“Thanks, mom…,” Remy

whispered, so that only his mother could hear him. His mother gave him a small smile; she knew how much her son

hated watching over his many siblings, so getting her husband to take responsibility for them was a rare treat.

“Well…I’m going to-to-to…,” said Remy, as he struggled to hold back a yawn. "Ahh…

I’m going to go brush my face and wash my teeth," he said drearily.

His mother chuckled to

herself…and began to sing “Have Yourself a Merry Little Christmas”.

Nice job ! But Remy’s confusion confused me at the beginning .

Another good chapter. I love the little argument between

Remy and Genevieve, and Remy’s confusion is nothing short of hilarious. ‘What’s a living room?’ :laughing:

My

favourite part :

:mrgreen:

gottalovepixar - Haha – yeah, it is a little confusing. I did my best. :wink:

And thank you! :smiley:

lizardgirl - Thank you ever so much!

My

sister and I often spoof films and trailers, and the opportunity to “crack-up” the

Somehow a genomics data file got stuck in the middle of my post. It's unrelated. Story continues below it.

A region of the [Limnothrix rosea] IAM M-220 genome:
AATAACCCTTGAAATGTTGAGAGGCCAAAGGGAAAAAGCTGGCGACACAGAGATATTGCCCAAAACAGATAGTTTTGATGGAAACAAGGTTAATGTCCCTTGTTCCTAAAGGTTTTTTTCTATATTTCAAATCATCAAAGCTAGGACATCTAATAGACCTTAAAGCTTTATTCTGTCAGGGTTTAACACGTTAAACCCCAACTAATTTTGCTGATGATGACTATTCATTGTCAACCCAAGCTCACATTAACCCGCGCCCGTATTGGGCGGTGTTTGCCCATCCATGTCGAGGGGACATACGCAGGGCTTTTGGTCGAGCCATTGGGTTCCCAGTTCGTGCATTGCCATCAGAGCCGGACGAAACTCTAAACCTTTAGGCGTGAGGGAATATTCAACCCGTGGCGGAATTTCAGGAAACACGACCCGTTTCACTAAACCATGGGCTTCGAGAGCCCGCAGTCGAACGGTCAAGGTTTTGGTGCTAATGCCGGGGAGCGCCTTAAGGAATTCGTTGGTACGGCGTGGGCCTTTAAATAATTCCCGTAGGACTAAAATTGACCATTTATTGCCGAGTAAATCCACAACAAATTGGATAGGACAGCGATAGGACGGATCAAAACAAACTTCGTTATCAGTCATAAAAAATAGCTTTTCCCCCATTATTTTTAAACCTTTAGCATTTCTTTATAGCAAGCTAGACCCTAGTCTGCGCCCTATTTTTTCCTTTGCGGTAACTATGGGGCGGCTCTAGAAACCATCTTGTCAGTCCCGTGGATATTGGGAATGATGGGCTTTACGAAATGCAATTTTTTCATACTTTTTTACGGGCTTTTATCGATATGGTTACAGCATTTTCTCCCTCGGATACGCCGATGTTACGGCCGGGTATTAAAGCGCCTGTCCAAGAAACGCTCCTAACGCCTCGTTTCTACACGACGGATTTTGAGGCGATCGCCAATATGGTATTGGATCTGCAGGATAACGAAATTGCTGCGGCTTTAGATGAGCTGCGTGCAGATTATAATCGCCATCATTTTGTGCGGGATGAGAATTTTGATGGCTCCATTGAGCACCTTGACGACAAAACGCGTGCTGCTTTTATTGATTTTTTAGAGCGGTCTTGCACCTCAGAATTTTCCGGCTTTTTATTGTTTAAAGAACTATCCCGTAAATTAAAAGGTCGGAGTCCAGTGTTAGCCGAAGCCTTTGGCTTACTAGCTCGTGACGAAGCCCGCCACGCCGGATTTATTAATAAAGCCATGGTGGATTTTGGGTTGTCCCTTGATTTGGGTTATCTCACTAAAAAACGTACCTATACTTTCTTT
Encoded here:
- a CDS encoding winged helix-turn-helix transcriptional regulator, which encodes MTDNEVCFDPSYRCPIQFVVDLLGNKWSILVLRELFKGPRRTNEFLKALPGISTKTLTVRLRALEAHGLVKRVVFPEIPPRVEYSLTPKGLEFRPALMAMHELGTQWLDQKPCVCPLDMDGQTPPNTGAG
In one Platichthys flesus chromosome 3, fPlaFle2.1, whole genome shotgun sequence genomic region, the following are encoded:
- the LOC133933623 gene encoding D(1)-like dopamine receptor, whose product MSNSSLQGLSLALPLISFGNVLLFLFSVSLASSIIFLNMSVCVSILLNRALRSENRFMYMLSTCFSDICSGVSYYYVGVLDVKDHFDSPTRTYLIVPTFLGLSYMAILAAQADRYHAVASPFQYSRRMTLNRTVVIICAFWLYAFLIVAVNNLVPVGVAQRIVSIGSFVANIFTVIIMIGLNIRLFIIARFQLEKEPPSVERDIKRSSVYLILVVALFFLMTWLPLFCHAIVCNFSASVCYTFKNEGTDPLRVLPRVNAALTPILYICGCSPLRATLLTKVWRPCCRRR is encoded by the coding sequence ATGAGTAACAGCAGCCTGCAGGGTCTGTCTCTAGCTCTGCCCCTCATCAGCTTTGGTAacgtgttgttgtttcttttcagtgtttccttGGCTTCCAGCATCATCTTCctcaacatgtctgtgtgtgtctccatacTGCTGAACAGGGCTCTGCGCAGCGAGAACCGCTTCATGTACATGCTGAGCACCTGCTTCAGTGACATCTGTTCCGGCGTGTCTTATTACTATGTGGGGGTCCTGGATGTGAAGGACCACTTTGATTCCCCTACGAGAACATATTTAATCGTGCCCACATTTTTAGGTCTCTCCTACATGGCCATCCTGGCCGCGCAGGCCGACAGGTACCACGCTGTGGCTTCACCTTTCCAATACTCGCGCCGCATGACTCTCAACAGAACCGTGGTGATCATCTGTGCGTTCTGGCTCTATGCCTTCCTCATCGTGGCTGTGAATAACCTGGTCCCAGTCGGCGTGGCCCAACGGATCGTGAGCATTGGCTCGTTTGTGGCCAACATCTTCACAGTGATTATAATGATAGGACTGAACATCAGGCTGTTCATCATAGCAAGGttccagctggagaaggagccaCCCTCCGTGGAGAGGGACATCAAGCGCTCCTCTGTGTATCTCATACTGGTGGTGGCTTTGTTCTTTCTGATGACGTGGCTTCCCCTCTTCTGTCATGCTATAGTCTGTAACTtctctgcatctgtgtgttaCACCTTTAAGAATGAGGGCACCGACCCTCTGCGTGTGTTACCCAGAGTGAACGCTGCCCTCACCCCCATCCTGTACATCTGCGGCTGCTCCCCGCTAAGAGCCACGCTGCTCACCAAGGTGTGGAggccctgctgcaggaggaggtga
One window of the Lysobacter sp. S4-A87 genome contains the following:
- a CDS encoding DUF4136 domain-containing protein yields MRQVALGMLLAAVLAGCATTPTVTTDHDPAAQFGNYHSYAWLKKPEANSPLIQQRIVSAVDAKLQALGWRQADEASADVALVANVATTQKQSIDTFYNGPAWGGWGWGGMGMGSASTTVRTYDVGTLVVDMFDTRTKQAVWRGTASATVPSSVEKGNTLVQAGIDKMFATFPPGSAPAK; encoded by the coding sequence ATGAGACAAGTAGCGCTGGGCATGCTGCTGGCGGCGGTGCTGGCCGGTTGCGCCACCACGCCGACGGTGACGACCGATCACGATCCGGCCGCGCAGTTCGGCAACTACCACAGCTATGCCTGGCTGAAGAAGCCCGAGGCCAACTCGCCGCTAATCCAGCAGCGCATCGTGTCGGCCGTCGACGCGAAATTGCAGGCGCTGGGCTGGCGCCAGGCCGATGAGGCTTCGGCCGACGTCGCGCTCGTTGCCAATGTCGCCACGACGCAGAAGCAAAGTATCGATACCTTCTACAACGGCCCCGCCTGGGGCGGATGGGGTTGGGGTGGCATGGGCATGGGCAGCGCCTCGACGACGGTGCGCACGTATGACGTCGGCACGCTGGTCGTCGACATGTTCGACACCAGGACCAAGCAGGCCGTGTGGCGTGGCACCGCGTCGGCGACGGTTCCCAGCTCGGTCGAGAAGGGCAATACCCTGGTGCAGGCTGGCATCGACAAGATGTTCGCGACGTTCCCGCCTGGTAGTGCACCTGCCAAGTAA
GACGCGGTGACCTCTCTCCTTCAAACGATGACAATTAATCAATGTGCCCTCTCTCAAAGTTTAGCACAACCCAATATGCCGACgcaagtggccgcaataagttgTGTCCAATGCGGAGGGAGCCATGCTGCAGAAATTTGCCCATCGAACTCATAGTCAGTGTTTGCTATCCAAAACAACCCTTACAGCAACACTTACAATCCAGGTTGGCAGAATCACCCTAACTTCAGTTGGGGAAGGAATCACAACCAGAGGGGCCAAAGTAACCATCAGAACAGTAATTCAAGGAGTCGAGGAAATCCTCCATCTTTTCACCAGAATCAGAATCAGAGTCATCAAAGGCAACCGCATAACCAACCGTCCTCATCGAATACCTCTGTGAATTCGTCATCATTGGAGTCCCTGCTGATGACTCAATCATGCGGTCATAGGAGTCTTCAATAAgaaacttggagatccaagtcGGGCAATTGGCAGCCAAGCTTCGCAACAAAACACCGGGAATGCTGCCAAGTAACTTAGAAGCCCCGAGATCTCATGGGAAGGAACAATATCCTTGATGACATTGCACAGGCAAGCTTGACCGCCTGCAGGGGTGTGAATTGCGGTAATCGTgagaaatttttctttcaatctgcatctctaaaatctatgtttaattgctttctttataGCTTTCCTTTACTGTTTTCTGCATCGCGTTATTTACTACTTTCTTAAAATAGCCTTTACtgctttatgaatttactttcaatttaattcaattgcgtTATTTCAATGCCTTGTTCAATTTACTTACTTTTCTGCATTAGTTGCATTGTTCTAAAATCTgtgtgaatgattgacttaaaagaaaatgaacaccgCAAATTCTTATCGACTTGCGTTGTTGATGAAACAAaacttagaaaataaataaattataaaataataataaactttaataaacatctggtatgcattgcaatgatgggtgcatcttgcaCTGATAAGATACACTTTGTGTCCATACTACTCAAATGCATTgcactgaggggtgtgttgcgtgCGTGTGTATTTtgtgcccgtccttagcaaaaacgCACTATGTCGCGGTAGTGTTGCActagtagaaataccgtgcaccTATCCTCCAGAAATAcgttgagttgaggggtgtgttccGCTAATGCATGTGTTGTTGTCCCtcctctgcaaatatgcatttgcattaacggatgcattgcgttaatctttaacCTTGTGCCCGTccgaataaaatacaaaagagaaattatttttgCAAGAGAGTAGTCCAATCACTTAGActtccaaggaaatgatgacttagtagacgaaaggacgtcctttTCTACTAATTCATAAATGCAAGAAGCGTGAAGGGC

Ratatouille teaser was just too good to miss.
While writing the fourth chapter,

I suddenly remembered that one of the jokes my sister and I inserted into the trailer was an instance where Remy

completely forgets and mixes up everything around him (due to his exhausting nightly adventures). And…voila!

There you have it! :smiley:

Archibald - Haha – thank you, sir! :smiley:

Another good one! I

felt so bad for Remy, going through all that and not having a thing to show for it!

lennonluvr9 - Haha – thank you!

Heh – I know. The poor

guy is absolutely pitiful during the first few chapters of my story. Don’t worry; he’ll get his peace soon

enough… :wink:

Side-Note - I will begin work on chapter cinq (five) sometime

today – yes, I haven’t even started on it yet. I’m so ashamed of myself. (snigger)

Well, it turns out that I waited an extra four days to begin work on this fifth chapter.

Please forgive me – I wasn’t in the right mood until recently. :blush:

I have only written a third of

the fifth chapter, but don’t worry: I’ll get the other parts up and running soon! So if you’re wondering why

“Rollie” hasn’t appeared in the story yet, well…now you know.